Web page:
abstract sailboat art, cats and sailboats, cricketdiane, cricketdiane art and design, cricketdiane designer stuff, cute cat art, How To Paint Ocean, how to paint ocean watercolor sailboats, how to paint sailboats, Ocean, Ocean paintings, Ocean Waves
A copy of the post called,
“How to Paint Sparkling Ocean – Sea Waves in watercolors – Cats and Boats – Abstract Nautical Sailboat Sea Paintings and How to”
from August 2, 2009 (that I wrote on this blog.)
Reply and Comment on my blog – 08-01-09
Submitted on 2009/07/31 at 9:23am
am trying to lern to paint ocean water, transparent water with little waves on a beach .Do you have any DVDs that I can buy, or suggest some to me,that would be good, and where I can get them,Thankyou, MILAN CVJETIC.
My Reply – 08-01-09
Submitted on 2009/07/31 at 5:26pm
I’m sure there aren’t any I would watch – but that’s because it would be easier to get out some paint and play with it until it does what I want. Today, there isn’t a dvd that I’ve made about creating ocean waves in watercolor, however try this -
Imagine what the finished piece will be and the moment that you want to capture.
Everywhere there is to be sparkle, foam or waves – don’t put any paint there. Don’t wet the entire watercolor paper, but instead paint with limited areas of wetness across the page from side to side where the foam, sparkle and froth of the waves will not be.
Sounds pretty backwards, doesn’t it? In essence, paint everything in deep hues where the sea is getting deeper away from the viewer until it nears the horizon while leaving the irregular shapes of the wave crests near the viewer and where there are hints of building waves in the middle behind the detailed areas in the foreground.
There is a dry brush technique that works great for sparkle in watercolor – try it first on a separate piece of watercolor paper. Fill the dry paintbrush (stiff bristles have one set of effects, soft bristles have a different look done this way) with paint by gently, lightly dragging it across the top of the paint so it doesn’t fill the bristles completely. Then pull the color across the page drifting it across the surface in one smooth motion. Each swipe across the surface will fill in some of the color under the sparkle. This isn’t white paint in the brush, although you can do that with acrylics or oil paints.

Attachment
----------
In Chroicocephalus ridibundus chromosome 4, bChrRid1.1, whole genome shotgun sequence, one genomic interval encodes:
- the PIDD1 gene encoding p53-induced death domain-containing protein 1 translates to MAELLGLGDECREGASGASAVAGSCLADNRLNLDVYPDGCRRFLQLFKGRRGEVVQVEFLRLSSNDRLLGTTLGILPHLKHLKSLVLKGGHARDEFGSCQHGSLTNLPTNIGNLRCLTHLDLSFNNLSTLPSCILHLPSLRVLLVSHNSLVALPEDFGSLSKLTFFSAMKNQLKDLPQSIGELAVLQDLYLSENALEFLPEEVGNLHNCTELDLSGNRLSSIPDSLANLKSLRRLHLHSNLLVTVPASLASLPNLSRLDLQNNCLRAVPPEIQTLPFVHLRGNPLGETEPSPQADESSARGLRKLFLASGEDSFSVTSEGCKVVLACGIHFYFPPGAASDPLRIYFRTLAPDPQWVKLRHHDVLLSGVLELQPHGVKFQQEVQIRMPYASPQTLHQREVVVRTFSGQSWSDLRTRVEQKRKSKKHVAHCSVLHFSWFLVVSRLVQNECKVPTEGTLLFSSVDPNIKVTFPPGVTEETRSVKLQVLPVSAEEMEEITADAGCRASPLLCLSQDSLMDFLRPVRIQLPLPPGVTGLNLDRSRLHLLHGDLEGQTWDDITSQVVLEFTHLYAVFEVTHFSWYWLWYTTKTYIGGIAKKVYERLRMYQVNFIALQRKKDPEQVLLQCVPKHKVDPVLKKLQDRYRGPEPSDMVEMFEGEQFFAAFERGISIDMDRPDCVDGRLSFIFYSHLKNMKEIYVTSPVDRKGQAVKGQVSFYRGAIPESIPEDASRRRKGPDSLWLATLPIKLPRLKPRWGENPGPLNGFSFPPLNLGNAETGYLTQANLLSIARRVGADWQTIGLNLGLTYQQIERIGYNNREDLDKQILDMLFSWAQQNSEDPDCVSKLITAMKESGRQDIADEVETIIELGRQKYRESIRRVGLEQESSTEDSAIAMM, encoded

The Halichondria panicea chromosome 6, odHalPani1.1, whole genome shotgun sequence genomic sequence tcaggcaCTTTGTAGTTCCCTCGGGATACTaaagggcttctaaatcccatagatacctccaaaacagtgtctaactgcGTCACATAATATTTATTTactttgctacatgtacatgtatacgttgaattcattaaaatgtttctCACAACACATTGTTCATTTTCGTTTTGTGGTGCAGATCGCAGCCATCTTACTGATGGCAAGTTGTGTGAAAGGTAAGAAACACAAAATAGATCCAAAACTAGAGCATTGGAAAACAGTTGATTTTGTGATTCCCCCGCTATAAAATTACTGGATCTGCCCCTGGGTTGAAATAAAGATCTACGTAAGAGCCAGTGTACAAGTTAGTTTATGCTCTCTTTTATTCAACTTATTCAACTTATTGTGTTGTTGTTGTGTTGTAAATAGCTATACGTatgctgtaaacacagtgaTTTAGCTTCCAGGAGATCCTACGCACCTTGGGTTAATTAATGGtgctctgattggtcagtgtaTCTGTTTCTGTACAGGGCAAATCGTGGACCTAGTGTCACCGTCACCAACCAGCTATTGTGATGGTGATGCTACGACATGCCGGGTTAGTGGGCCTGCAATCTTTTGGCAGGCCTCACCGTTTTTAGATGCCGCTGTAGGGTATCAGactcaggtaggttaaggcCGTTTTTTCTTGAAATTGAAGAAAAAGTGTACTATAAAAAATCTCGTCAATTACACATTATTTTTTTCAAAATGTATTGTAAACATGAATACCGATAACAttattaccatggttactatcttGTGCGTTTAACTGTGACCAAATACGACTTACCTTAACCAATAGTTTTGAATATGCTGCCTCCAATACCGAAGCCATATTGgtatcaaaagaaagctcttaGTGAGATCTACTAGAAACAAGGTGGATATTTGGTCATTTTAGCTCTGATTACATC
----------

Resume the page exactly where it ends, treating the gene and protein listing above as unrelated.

For watercolors, the paper provides the only pure white in the painting, so when the sparkle happens – it is literally the paper showing through the other colors that convey visual information beneath the foam, the spray, the breaking wave froth, and the sparkly little bits that to the viewer seem to be on top of the water. It is easy to fill the brush with several colors of the water and sand to drag across the paper in front of a breaking wave to convey the sparkly foam in the shallows where we would splash and dig our toes into the wet sand.
There is a little shadow beneath each wave’s crashing froth – it can be created with a light wash with only a hint of wet pigment slightly darker than the sea water and depending on the time of day in your painting, the frothiness of the wave can be captured with swirls of very, very thin prussian blue washes blended gently into the areas of white or using lightly wet soft bristles partially filled with a very, very thin wash of payne’s grey. Try it on another piece of paper first.
The clouds and sky will be the same thing – where there are white volumes of clouds must be left unpainted because where the white paper is ever given a tint, it will never be white again. The horizon at certain times of day and in some weather conditions will be almost invisible and lighter than the surrounding upper sky or deep ocean areas. And, at other times it is well-defined and occasionally, deeper in color. What looks right in your mind’s eye? Clouds can be defined from the white surface of the paper using light thin washes of blueish purple, grey, or cobalt that develop the curving forms of shadows beneath their fluffy round forms.